The Dark Pool Trading Strategy
Creating a Strategy on the S&P500 Using the Dark Index in Python
Sentiment Analysis is a vast and promising field in data analytics and trading. It is a rapidly rising type of analysis that uses the current pulse and market feeling to detect what participants intend to do or what positions they are holding.
Imagine you are planning to go see a movie and you want to anticipate whether this movie will be good or not, therefore, you ask many of your friends — whom have already seen the movie — about their opinions. Assuming 75% said the movie was good, you will have a certain confidence level that you will like it because the sentiment around this movie was mostly good (ignoring tastes and preferences). The same analogy can be applied to the financial markets through many ways either quantitative or qualitative.
Sometimes, indicators will be classified as more than one type, meaning a technical indicator can also be a sentiment indicator (e.g. the On-Balance Volume). And the way we analyze can also be technical (e.g. drawing support and resistance lines) or quantitative (e.g. mean-reversion).
Introduction to Sentiment Analysis
Sentiment Analysis is a type of predictive analytics that deal with alternative data other than the basic OHLC price structure. It is usually based on subjective polls and scores but can also be based on more quantitative measures such as expected hedges through market strength or weakness. One known objective sentiment analysis indicator is the Commitment of Traders report.
This article will deal with an indicator called the Dark Index, a sophisticated time series provided by squeezemetrics on a daily basis. The data itself harbors extremely valuable information when it comes to equity indices and trading. We will see how to download historical data on the S&P500 automatically in Python as well as the Dark Index, then we will design a trading strategy and evaluate it through the signal quality metric.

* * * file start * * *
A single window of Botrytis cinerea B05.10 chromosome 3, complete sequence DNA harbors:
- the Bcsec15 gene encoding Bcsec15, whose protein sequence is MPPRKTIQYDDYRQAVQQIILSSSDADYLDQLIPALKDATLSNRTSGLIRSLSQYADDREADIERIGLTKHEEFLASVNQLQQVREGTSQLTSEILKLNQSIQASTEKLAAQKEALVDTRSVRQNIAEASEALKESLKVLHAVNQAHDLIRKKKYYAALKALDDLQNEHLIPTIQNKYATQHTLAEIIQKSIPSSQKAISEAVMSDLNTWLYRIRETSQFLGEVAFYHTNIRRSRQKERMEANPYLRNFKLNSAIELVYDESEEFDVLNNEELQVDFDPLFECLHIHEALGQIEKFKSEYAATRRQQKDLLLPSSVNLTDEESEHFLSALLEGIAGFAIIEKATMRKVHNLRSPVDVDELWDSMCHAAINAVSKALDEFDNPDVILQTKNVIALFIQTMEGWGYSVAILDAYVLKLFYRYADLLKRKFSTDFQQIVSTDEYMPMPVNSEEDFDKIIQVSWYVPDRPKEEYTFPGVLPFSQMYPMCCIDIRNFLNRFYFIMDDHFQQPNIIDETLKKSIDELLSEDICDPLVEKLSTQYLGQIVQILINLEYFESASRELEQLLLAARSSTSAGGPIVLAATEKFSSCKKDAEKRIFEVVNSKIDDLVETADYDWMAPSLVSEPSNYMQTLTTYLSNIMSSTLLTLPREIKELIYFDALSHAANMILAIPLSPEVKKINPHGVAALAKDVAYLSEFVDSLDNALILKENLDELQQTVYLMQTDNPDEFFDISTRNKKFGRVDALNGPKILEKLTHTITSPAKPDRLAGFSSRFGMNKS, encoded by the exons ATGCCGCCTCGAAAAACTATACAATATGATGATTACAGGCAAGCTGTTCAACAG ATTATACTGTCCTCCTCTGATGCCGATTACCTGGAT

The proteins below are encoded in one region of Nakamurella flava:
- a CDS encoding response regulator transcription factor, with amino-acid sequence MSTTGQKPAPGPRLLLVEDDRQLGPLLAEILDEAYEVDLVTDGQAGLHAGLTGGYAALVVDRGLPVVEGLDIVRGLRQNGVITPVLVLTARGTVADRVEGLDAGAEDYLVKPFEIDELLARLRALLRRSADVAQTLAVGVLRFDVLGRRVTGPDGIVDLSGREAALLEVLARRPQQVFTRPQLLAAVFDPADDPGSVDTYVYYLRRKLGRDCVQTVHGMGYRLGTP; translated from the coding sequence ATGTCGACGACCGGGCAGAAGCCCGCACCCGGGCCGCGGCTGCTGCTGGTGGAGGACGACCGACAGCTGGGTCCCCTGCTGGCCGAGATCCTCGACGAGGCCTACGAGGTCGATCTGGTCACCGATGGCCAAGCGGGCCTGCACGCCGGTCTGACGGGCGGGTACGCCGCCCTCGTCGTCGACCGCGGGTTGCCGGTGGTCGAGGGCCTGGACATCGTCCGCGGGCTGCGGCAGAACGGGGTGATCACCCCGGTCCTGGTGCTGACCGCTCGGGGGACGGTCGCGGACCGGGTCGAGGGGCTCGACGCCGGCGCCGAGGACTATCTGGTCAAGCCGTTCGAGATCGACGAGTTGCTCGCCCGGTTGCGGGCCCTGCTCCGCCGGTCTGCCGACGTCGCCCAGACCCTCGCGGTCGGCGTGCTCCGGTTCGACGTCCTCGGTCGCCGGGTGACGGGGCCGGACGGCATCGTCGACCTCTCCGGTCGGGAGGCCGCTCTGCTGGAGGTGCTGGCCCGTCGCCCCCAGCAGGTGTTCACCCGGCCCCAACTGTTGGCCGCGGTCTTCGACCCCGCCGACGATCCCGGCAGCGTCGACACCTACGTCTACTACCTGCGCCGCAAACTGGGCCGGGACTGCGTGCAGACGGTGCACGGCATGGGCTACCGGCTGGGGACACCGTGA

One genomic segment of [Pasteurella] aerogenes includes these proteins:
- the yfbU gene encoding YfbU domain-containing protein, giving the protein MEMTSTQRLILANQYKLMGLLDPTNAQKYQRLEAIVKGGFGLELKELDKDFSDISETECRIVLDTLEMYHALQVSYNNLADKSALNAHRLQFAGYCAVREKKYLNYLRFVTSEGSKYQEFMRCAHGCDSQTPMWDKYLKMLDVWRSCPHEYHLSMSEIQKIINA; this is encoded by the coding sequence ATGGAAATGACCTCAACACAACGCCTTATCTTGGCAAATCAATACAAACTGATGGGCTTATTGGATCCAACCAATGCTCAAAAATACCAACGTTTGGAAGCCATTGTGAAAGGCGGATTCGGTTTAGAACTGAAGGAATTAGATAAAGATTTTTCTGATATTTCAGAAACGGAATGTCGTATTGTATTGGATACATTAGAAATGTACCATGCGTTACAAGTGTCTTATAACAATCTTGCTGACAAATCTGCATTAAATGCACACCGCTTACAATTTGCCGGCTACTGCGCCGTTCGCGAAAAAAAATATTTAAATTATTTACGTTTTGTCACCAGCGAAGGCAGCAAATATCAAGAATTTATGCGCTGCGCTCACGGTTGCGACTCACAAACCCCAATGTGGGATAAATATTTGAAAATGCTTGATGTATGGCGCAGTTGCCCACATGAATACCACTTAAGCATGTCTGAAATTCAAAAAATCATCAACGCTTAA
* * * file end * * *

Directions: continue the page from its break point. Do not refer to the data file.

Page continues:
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Trend Following Strategies in Python: How to Use Indicators to Follow the Trend
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The Dark Index
The Dark Index provides a way of peeking into the secret (dark) exchanges. it is calculated as an aggregate value of many dark pool indicators (another type of release provided by squeezemetrics) and measures the hidden market sentiment. When the values of this indicator are higher than usual, it means that more buying occurred in dark pools than usual. We can profit from this informational gap. It is therefore a trail of liquidity providers (i.e. negatively correlated with the market it follows due to hedging activities).
Downloading the Data & Designing the Strategy
We will use Python to download automatically the data from the website. We will be using a library called selenium, famous for fetching and downloading data online. The first thing we need to do is to define the necessary libraries.
# Importing Libraries import pandas as pd import numpy as np from selenium import webdriver
We will assume that we will be using Google Chrome for this task, however, selenium supports other web browsers so if you are using another web browser, the below code will work but will need to change for the name of your browser, e.g. FireFox.
# Calling Chrome driver = webdriver.Chrome('C:\user\your_file/chromedriver.exe')
# URL of the Website from Where to Download the Data url = "https://squeezemetrics.com/monitor/dix" # Opening the website driver.get(url) # Getting the button by ID button = driver.find_element_by_id("fileRequest")
To understand what we are trying to do, we can think of this as an assistant that will open a Google Chrome window, type the address given, searches for the download button until it is found. The download will include the historical data of the S&P500 as well as the Dark Index and the GEX, an indicator discussed in a previous article. For now, the focus is on the Dark Index. All that is left now is to simply click the download button which is done using the following code:
# Clicking on the button button.click()